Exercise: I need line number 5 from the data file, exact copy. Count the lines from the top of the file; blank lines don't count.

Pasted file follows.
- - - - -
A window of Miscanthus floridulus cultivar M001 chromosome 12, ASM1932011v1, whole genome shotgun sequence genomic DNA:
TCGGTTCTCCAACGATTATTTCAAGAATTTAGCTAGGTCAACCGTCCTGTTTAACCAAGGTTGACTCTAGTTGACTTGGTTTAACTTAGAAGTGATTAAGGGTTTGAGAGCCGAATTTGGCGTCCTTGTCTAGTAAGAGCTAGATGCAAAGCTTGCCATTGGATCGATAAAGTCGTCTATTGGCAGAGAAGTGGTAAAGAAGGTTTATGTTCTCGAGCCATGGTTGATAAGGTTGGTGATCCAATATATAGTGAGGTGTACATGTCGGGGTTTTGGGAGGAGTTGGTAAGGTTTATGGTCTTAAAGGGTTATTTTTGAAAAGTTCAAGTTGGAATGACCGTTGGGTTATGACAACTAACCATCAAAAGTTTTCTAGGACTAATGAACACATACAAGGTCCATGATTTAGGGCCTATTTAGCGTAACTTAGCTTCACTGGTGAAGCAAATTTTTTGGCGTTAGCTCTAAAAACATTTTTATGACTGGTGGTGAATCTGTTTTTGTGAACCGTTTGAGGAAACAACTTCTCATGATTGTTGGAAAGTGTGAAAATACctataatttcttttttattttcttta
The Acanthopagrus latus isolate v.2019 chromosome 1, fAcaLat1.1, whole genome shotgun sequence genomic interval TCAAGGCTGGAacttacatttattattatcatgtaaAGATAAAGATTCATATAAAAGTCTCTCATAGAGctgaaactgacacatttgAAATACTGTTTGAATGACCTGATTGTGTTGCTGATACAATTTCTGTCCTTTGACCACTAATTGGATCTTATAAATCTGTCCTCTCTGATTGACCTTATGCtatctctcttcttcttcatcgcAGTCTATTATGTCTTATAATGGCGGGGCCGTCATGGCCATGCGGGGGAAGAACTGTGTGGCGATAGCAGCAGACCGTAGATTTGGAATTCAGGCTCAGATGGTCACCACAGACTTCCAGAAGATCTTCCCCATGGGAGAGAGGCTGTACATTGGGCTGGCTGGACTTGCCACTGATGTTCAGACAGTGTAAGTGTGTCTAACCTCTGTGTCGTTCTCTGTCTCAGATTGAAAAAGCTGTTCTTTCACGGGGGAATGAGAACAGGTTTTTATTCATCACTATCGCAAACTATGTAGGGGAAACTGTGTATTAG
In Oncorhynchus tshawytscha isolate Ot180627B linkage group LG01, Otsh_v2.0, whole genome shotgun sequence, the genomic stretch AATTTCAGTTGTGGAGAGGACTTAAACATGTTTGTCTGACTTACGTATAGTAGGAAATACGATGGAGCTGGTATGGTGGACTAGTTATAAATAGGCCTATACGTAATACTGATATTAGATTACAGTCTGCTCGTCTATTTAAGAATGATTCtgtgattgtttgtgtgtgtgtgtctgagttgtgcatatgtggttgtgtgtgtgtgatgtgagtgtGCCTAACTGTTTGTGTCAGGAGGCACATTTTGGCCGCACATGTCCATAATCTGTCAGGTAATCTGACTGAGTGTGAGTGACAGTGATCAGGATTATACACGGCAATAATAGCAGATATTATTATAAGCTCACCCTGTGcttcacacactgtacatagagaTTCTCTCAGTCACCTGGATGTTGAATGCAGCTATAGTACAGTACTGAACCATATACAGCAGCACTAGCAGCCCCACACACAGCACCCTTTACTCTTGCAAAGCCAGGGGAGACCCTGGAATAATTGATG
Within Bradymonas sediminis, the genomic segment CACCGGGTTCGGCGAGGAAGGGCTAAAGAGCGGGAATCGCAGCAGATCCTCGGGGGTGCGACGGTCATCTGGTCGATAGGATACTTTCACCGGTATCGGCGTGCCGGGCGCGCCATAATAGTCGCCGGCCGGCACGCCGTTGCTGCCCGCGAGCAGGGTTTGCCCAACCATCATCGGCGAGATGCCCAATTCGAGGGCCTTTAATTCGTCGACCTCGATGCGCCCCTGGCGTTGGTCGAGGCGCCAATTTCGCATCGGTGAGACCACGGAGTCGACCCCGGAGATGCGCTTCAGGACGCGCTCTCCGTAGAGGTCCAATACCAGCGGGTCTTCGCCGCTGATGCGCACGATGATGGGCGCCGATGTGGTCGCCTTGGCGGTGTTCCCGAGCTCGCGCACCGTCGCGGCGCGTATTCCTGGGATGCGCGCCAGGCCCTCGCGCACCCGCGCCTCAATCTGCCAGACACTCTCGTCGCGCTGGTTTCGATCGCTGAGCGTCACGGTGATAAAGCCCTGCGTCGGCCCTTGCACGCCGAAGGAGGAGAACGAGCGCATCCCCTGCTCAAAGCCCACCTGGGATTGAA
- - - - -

Within Bradymonas sediminis, the genomic segment CACCGGGTTCGGCGAGGAAGGGCTAAAGAGCGGGAATCGCAGCAGATCCTCGGGGGTGCGACGGTCATCTGGTCGATAGGATACTTTCACCGGTATCGGCGTGCCGGGCGCGCCATAATAGTCGCCGGCCGGCACGCCGTTGCTGCCCGCGAGCAGGGTTTGCCCAACCATCATCGGCGAGATGCCCAATTCGAGGGCCTTTAATTCGTCGACCTCGATGCGCCCCTGGCGTTGGTCGAGGCGCCAATTTCGCATCGGTGAGACCACGGAGTCGACCCCGGAGATGCGCTTCAGGACGCGCTCTCCGTAGAGGTCCAATACCAGCGGGTCTTCGCCGCTGATGCGCACGATGATGGGCGCCGATGTGGTCGCCTTGGCGGTGTTCCCGAGCTCGCGCACCGTCGCGGCGCGTATTCCTGGGATGCGCGCCAGGCCCTCGCGCACCCGCGCCTCAATCTGCCAGACACTCTCGTCGCGCTGGTTTCGATCGCTGAGCGTCACGGTGATAAAGCCCTGCGTCGGCCCTTGCACGCCGAAGGAGGAGAACGAGCGCATCCCCTGCTCAAAGCCCACCTGGGATTGAA